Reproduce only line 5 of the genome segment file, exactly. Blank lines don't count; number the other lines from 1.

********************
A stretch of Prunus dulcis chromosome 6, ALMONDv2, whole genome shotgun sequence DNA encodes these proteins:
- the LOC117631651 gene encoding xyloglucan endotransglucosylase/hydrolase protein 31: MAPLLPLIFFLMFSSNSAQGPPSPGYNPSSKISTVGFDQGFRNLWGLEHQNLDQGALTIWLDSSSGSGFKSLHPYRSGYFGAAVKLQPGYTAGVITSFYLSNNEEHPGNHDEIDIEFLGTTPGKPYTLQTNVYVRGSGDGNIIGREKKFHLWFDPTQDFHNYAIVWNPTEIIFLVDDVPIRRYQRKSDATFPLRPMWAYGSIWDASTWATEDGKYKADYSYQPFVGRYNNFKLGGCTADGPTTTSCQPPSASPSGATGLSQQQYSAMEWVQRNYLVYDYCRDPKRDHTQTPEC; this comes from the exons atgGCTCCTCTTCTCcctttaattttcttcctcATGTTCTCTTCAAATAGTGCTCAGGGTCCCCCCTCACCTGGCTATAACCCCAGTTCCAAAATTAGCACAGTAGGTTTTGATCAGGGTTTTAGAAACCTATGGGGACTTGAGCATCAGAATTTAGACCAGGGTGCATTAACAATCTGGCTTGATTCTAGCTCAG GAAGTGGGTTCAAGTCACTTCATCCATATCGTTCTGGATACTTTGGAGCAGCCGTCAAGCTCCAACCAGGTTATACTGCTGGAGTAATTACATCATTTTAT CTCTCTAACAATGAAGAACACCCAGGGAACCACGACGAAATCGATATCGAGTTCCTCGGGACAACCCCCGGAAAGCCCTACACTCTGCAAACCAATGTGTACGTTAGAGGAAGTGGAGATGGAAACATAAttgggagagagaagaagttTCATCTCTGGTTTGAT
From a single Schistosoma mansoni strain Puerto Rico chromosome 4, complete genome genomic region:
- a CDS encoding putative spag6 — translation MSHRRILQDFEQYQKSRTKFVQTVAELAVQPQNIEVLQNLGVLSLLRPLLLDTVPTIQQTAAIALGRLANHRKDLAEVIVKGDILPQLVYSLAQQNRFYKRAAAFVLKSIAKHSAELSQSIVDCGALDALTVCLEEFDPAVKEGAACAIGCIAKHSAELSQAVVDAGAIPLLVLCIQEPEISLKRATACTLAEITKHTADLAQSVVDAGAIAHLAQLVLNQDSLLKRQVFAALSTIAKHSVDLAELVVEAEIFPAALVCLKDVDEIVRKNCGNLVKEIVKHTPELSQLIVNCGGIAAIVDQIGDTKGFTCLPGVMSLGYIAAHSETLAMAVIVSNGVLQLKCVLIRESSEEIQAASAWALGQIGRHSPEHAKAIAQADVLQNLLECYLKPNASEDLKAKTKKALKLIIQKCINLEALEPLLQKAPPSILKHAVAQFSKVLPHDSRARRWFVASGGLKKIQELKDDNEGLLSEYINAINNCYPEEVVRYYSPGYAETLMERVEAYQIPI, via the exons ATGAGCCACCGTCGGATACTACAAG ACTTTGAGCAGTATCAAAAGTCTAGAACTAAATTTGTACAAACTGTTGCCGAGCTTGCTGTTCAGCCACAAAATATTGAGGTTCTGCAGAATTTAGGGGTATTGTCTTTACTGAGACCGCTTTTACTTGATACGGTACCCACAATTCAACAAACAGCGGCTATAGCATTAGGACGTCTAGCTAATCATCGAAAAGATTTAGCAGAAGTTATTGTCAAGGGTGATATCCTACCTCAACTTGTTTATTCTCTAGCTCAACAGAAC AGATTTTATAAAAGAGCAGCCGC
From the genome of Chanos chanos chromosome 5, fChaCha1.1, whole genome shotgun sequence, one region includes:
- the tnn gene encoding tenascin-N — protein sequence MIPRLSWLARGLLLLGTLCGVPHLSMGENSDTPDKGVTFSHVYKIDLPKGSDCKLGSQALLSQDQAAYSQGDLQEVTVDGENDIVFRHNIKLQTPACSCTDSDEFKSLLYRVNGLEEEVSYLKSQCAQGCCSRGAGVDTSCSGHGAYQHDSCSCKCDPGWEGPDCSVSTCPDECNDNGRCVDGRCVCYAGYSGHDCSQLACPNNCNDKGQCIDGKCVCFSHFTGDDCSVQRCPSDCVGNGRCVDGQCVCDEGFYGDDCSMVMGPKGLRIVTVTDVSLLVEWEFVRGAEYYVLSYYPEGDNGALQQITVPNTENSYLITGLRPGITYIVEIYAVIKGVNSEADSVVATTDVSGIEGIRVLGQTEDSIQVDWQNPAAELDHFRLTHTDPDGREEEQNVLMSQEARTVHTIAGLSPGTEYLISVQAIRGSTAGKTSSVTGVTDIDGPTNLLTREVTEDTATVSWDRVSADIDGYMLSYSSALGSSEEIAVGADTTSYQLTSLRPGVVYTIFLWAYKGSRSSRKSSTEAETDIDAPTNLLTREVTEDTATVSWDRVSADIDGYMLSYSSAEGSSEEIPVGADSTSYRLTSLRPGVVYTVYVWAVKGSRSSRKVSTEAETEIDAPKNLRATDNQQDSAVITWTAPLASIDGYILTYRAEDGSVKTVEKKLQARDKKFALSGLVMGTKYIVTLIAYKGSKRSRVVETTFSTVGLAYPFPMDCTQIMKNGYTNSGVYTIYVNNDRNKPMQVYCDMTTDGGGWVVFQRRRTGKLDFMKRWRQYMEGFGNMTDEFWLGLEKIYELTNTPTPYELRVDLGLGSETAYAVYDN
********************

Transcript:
From the genome of Chanos chanos chromosome 5, fChaCha1.1, whole genome shotgun sequence, one region includes: